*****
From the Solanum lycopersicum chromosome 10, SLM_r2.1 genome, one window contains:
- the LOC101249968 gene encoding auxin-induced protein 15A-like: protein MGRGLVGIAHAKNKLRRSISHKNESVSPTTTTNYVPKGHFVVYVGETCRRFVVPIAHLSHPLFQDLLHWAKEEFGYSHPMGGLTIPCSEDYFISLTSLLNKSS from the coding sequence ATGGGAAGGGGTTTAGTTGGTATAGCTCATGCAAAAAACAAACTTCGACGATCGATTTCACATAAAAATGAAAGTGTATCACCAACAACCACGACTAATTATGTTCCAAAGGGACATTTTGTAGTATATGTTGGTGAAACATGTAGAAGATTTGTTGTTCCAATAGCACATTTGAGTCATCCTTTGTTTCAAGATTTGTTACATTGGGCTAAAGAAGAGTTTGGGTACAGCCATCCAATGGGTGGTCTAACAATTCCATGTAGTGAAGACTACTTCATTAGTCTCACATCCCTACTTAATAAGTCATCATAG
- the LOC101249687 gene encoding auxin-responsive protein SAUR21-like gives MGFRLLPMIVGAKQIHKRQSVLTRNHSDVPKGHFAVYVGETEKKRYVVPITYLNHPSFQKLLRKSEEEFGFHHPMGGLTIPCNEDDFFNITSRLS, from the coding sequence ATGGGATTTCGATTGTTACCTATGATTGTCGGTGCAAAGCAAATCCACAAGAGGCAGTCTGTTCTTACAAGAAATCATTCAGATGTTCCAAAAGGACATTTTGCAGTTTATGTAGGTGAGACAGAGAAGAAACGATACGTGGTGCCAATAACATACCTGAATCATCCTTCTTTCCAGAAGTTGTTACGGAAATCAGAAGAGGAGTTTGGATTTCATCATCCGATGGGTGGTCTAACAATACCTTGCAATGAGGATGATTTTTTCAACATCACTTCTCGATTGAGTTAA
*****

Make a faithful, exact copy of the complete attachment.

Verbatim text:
From the Solanum lycopersicum chromosome 10, SLM_r2.1 genome, one window contains:
- the LOC101249968 gene encoding auxin-induced protein 15A-like: protein MGRGLVGIAHAKNKLRRSISHKNESVSPTTTTNYVPKGHFVVYVGETCRRFVVPIAHLSHPLFQDLLHWAKEEFGYSHPMGGLTIPCSEDYFISLTSLLNKSS from the coding sequence ATGGGAAGGGGTTTAGTTGGTATAGCTCATGCAAAAAACAAACTTCGACGATCGATTTCACATAAAAATGAAAGTGTATCACCAACAACCACGACTAATTATGTTCCAAAGGGACATTTTGTAGTATATGTTGGTGAAACATGTAGAAGATTTGTTGTTCCAATAGCACATTTGAGTCATCCTTTGTTTCAAGATTTGTTACATTGGGCTAAAGAAGAGTTTGGGTACAGCCATCCAATGGGTGGTCTAACAATTCCATGTAGTGAAGACTACTTCATTAGTCTCACATCCCTACTTAATAAGTCATCATAG
- the LOC101249687 gene encoding auxin-responsive protein SAUR21-like gives MGFRLLPMIVGAKQIHKRQSVLTRNHSDVPKGHFAVYVGETEKKRYVVPITYLNHPSFQKLLRKSEEEFGFHHPMGGLTIPCNEDDFFNITSRLS, from the coding sequence ATGGGATTTCGATTGTTACCTATGATTGTCGGTGCAAAGCAAATCCACAAGAGGCAGTCTGTTCTTACAAGAAATCATTCAGATGTTCCAAAAGGACATTTTGCAGTTTATGTAGGTGAGACAGAGAAGAAACGATACGTGGTGCCAATAACATACCTGAATCATCCTTCTTTCCAGAAGTTGTTACGGAAATCAGAAGAGGAGTTTGGATTTCATCATCCGATGGGTGGTCTAACAATACCTTGCAATGAGGATGATTTTTTCAACATCACTTCTCGATTGAGTTAA